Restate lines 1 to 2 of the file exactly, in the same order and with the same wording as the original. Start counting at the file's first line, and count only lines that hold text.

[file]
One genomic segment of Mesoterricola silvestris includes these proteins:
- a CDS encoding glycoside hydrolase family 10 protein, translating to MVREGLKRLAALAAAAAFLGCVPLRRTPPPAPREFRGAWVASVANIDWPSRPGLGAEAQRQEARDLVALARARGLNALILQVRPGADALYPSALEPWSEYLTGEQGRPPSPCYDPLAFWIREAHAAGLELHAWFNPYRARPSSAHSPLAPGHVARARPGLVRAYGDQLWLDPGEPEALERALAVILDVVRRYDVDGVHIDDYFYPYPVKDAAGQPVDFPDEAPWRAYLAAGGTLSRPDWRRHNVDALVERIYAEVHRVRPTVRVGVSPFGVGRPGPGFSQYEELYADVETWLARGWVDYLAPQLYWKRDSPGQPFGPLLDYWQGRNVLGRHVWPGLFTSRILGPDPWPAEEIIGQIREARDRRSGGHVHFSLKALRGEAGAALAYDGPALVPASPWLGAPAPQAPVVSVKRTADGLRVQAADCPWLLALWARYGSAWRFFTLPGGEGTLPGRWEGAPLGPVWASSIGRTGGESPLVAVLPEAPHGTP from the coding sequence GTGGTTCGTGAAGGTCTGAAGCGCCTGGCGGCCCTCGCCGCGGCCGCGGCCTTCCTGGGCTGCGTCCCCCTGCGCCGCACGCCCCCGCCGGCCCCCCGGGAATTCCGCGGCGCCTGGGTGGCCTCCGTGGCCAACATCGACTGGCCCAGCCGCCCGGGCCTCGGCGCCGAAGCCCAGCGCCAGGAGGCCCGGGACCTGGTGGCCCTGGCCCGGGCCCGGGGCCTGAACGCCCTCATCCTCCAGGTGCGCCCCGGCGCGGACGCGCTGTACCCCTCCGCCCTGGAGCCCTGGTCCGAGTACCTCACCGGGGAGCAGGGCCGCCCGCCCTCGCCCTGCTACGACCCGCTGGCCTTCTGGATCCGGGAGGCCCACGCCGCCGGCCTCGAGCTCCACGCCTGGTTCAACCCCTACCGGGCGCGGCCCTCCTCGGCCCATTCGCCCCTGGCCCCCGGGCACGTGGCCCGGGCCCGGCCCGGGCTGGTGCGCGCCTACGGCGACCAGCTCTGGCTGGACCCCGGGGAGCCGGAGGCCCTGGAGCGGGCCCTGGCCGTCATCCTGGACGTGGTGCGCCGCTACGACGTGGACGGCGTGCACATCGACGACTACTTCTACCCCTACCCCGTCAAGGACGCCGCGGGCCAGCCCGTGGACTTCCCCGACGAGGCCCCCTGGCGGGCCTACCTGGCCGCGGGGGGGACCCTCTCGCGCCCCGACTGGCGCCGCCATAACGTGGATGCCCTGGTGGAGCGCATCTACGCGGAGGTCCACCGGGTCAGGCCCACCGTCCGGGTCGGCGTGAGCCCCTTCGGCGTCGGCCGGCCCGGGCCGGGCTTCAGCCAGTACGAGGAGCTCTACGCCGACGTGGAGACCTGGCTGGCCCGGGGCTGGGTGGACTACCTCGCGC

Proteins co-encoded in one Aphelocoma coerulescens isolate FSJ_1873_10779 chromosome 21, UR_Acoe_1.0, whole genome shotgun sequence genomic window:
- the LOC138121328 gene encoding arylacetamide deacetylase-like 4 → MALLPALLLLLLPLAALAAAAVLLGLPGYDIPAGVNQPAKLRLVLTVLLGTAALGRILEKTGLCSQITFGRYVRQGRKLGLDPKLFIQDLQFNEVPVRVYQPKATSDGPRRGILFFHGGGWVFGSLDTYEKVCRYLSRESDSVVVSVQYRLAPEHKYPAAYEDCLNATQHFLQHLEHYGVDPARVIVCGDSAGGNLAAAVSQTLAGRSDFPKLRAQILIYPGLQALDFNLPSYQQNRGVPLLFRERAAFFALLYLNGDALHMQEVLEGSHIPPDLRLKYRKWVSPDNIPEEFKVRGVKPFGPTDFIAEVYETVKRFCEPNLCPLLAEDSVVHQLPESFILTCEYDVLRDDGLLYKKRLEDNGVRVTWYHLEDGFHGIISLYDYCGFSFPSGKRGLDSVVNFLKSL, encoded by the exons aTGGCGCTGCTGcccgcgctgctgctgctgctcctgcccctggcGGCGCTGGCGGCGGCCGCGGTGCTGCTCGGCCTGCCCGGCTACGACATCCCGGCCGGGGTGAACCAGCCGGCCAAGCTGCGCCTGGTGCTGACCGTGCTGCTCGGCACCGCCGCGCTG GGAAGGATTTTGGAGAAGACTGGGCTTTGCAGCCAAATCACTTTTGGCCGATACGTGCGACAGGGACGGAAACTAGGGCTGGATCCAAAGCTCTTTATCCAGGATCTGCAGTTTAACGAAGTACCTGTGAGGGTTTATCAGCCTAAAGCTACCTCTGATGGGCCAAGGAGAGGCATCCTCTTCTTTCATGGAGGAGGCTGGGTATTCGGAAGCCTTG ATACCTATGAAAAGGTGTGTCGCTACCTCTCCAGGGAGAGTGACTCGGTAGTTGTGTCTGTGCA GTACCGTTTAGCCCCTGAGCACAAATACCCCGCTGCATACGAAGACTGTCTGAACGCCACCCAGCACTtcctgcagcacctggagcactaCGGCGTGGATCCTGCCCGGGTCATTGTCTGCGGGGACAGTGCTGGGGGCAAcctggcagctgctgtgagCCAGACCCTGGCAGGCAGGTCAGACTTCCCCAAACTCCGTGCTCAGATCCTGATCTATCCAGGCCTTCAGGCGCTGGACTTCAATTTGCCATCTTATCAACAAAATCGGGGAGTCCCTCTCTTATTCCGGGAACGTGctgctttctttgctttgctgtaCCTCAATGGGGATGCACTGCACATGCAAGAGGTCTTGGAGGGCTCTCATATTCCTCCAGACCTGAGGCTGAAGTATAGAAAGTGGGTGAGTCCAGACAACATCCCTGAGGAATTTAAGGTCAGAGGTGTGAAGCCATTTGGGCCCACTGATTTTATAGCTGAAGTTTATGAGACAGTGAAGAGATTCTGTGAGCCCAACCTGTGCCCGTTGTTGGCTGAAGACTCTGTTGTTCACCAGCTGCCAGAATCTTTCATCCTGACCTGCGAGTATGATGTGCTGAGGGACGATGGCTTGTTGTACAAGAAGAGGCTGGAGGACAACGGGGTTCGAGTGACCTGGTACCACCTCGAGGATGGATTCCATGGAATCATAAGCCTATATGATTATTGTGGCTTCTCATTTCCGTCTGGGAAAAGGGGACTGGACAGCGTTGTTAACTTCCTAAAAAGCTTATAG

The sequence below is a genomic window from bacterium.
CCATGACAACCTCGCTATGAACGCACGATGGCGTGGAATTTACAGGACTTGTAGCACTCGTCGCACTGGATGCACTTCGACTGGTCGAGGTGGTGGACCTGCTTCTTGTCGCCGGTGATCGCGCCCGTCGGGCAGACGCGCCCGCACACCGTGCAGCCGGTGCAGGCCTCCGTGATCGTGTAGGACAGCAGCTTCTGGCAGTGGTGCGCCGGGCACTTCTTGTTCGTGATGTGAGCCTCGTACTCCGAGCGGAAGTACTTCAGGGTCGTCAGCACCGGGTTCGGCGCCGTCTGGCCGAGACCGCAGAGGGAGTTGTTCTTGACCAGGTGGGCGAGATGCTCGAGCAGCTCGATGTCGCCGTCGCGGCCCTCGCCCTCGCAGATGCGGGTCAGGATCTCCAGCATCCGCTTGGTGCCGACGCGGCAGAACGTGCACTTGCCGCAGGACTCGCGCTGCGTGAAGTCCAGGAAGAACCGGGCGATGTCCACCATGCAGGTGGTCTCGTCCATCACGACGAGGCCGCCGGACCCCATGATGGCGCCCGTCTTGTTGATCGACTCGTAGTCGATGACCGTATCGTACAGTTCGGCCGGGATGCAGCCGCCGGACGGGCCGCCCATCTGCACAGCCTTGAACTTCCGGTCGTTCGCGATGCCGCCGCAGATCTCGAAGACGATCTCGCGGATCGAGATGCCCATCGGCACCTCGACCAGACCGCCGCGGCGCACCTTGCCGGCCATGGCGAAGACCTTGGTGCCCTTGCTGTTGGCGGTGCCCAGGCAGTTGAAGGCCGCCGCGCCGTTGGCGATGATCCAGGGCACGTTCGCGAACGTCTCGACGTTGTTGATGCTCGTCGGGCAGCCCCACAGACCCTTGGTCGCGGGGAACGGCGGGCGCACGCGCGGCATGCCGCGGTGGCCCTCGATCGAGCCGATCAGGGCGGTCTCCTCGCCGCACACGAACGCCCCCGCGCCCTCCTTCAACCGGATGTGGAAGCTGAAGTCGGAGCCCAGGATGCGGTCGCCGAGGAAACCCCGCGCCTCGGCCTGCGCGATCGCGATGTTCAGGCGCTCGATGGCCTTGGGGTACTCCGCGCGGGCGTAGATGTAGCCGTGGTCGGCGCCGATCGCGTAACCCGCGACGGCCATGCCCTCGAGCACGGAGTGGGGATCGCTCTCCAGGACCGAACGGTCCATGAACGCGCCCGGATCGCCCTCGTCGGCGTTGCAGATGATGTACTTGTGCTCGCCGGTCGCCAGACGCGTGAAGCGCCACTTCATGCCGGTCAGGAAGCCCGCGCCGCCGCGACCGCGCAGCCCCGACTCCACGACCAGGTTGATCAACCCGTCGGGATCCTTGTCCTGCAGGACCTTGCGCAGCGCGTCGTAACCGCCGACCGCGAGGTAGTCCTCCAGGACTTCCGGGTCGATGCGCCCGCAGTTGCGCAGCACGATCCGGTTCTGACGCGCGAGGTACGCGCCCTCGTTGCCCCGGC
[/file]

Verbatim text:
One genomic segment of Mesoterricola silvestris includes these proteins:
- a CDS encoding glycoside hydrolase family 10 protein, translating to MVREGLKRLAALAAAAAFLGCVPLRRTPPPAPREFRGAWVASVANIDWPSRPGLGAEAQRQEARDLVALARARGLNALILQVRPGADALYPSALEPWSEYLTGEQGRPPSPCYDPLAFWIREAHAAGLELHAWFNPYRARPSSAHSPLAPGHVARARPGLVRAYGDQLWLDPGEPEALERALAVILDVVRRYDVDGVHIDDYFYPYPVKDAAGQPVDFPDEAPWRAYLAAGGTLSRPDWRRHNVDALVERIYAEVHRVRPTVRVGVSPFGVGRPGPGFSQYEELYADVETWLARGWVDYLAPQLYWKRDSPGQPFGPLLDYWQGRNVLGRHVWPGLFTSRILGPDPWPAEEIIGQIREARDRRSGGHVHFSLKALRGEAGAALAYDGPALVPASPWLGAPAPQAPVVSVKRTADGLRVQAADCPWLLALWARYGSAWRFFTLPGGEGTLPGRWEGAPLGPVWASSIGRTGGESPLVAVLPEAPHGTP from the coding sequence GTGGTTCGTGAAGGTCTGAAGCGCCTGGCGGCCCTCGCCGCGGCCGCGGCCTTCCTGGGCTGCGTCCCCCTGCGCCGCACGCCCCCGCCGGCCCCCCGGGAATTCCGCGGCGCCTGGGTGGCCTCCGTGGCCAACATCGACTGGCCCAGCCGCCCGGGCCTCGGCGCCGAAGCCCAGCGCCAGGAGGCCCGGGACCTGGTGGCCCTGGCCCGGGCCCGGGGCCTGAACGCCCTCATCCTCCAGGTGCGCCCCGGCGCGGACGCGCTGTACCCCTCCGCCCTGGAGCCCTGGTCCGAGTACCTCACCGGGGAGCAGGGCCGCCCGCCCTCGCCCTGCTACGACCCGCTGGCCTTCTGGATCCGGGAGGCCCACGCCGCCGGCCTCGAGCTCCACGCCTGGTTCAACCCCTACCGGGCGCGGCCCTCCTCGGCCCATTCGCCCCTGGCCCCCGGGCACGTGGCCCGGGCCCGGCCCGGGCTGGTGCGCGCCTACGGCGACCAGCTCTGGCTGGACCCCGGGGAGCCGGAGGCCCTGGAGCGGGCCCTGGCCGTCATCCTGGACGTGGTGCGCCGCTACGACGTGGACGGCGTGCACATCGACGACTACTTCTACCCCTACCCCGTCAAGGACGCCGCGGGCCAGCCCGTGGACTTCCCCGACGAGGCCCCCTGGCGGGCCTACCTGGCCGCGGGGGGGACCCTCTCGCGCCCCGACTGGCGCCGCCATAACGTGGATGCCCTGGTGGAGCGCATCTACGCGGAGGTCCACCGGGTCAGGCCCACCGTCCGGGTCGGCGTGAGCCCCTTCGGCGTCGGCCGGCCCGGGCCGGGCTTCAGCCAGTACGAGGAGCTCTACGCCGACGTGGAGACCTGGCTGGCCCGGGGCTGGGTGGACTACCTCGCGC